In answer to another question, my electric kWh cost about 4 times as much as my gas kWh, so if I had an electric immersion heater it would be a viable option.
• Alex1983
• By Alex1983 16th Jul 17, 2:05 PM
• 791 Posts
• 461 Thanks
Alex1983
Think your worrying far to much about it. How much is your gas bill currently?
• coffeehound
• 16th Jul 17, 2:06 PM
• 1,253 Posts
• 2,142 Thanks
coffeehound
Thinking about it, the 1.3 kWh figure doesn't include heating of the copper tank itself so 1½ kWh is probably nearer the mark.
• jack_pott
• 16th Jul 17, 2:31 PM
• 4,471 Posts
• 5,771 Thanks
jack_pott
Thinking about it, the 1.3 kWh figure doesn't include heating of the copper tank itself so 1½ kWh is probably nearer the mark.
Originally posted by coffeehound
The heat capacity of the tank is only about 1% of the heat capacity of the water.
• Gloomendoom
• 16th Jul 17, 4:08 PM
• 13,668 Posts
• 17,950 Thanks
Gloomendoom
Have you estimated the input of kWh using the electric immersion heater (I assume it should still be approx 8kWh).

If you have how does the cost of 1kWH of gas compare with 1kWh of electricity for your energy tarriff.
Originally posted by dggar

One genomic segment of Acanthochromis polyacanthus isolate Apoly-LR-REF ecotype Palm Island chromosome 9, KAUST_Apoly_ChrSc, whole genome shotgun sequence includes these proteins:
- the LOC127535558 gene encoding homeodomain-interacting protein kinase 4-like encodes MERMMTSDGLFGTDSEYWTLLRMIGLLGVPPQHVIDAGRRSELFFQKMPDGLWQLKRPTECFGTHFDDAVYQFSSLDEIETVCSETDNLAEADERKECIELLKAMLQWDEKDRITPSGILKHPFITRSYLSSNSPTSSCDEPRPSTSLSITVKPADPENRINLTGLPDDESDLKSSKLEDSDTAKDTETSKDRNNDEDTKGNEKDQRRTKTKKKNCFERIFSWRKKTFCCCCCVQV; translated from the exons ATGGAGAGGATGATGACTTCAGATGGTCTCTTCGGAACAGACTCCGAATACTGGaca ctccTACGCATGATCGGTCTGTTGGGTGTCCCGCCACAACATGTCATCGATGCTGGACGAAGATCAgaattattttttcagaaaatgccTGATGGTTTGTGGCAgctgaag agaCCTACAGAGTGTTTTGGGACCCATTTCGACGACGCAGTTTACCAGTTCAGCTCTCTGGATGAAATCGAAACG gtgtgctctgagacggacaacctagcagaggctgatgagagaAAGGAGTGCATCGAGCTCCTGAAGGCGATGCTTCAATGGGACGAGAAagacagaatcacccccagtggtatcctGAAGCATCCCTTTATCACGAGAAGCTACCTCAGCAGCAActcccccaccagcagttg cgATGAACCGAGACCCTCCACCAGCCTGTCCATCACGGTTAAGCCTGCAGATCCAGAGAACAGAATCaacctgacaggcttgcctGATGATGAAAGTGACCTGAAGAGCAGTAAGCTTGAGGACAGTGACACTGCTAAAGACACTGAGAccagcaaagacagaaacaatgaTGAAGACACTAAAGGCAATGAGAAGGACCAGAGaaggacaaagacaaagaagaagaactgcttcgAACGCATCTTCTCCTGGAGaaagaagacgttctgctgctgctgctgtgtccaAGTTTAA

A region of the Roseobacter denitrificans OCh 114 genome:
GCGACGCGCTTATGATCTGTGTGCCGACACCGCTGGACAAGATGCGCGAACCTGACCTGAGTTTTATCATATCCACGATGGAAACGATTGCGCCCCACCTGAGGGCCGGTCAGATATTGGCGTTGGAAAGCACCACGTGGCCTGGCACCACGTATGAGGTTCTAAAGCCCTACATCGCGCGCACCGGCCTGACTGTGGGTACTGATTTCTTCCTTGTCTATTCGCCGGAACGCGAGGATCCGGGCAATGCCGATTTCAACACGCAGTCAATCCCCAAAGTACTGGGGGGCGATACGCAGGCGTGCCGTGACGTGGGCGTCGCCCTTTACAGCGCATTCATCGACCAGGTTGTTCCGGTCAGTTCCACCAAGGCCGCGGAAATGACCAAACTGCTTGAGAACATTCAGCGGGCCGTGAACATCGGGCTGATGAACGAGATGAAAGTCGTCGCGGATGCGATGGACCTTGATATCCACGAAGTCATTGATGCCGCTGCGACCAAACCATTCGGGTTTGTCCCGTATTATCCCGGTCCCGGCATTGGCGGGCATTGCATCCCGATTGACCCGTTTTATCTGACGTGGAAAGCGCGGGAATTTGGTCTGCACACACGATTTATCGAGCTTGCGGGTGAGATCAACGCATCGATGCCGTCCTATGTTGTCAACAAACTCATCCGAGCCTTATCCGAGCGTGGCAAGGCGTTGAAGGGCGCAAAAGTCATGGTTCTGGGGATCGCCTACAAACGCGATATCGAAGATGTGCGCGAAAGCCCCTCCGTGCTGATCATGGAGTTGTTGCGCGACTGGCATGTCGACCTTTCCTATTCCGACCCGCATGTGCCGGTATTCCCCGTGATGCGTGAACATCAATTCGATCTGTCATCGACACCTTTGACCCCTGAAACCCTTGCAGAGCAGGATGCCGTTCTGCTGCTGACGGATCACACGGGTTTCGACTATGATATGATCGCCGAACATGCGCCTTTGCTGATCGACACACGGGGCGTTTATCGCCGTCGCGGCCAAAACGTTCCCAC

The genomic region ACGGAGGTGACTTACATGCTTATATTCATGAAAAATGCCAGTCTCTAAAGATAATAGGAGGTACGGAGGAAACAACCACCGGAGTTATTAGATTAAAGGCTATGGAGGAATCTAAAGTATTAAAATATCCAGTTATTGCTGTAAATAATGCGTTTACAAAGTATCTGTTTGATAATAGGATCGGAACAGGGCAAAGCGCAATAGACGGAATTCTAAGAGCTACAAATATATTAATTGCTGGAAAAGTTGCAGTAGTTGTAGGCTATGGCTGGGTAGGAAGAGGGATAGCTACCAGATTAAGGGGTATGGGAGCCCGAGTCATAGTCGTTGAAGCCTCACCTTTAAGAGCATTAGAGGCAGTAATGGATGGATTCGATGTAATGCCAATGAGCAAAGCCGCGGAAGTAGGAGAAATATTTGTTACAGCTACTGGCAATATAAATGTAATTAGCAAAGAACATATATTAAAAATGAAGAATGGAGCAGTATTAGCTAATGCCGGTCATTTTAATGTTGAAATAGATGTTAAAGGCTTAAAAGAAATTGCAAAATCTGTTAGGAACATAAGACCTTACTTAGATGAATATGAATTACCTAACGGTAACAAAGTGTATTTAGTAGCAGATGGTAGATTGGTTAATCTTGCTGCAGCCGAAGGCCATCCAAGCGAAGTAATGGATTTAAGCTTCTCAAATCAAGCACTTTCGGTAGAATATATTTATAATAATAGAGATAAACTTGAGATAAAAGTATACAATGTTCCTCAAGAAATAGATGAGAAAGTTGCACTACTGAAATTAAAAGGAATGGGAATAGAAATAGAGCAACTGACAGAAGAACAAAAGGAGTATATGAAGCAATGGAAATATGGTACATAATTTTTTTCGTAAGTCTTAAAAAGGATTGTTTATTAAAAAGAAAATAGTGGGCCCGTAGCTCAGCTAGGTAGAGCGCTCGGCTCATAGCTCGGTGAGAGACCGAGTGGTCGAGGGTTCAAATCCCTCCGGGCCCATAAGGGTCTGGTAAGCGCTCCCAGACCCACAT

The immersion heater will heat the water in the tank directly so should be more efficient than a gas boiler that heats itself up, then the water in it and then has to transport that water some distance to the tank with all the associated heat losses from the pipes along the way.
Never argue with stupid people, they will drag you down to their level and then beat you with experience.” - Mark Twain
• coffeehound
• 16th Jul 17, 6:50 PM
• 1,253 Posts
• 2,142 Thanks
coffeehound
The heat capacity of the tank is only about 1% of the heat capacity of the water.
Originally posted by jack_pott
Well given the pipework and water therein leading off the tank is taking some of the heat too, and that the calculation was only to one significant figure, it seems reasonable to round it up to the half kWh.
• getmore4less
• 17th Jul 17, 6:16 AM
• 31,643 Posts
• 18,956 Thanks
getmore4less
I'm measuring temperature near the top of the tank. I'm assuming that convection and conduction within the tank over a period of hours will cause the temperature at the top to drop proportionally after cold water is introduced at the bottom, but I've never drawn enough hot water to test that.
Originally posted by WobblyDog
I just checked my water temp from Sunday when we were out all day with small draw off around 12:00am

heating cycle at 15:20-15:40pm
peaked at 44c 16:44
dropped to 33c 7:31 about 15hr.

I insulated all the pipes in the airing cupboard, the ambiant temp in there dropped a lot and the tank heat loss reduced significantly(did not record the old profile)

25mm foam tank, just realised missed the important pipe the cold inlet.

if you are using very little hot water you don't need to heat a full tank,
may be worth trying a top emersion and only heat around demand time.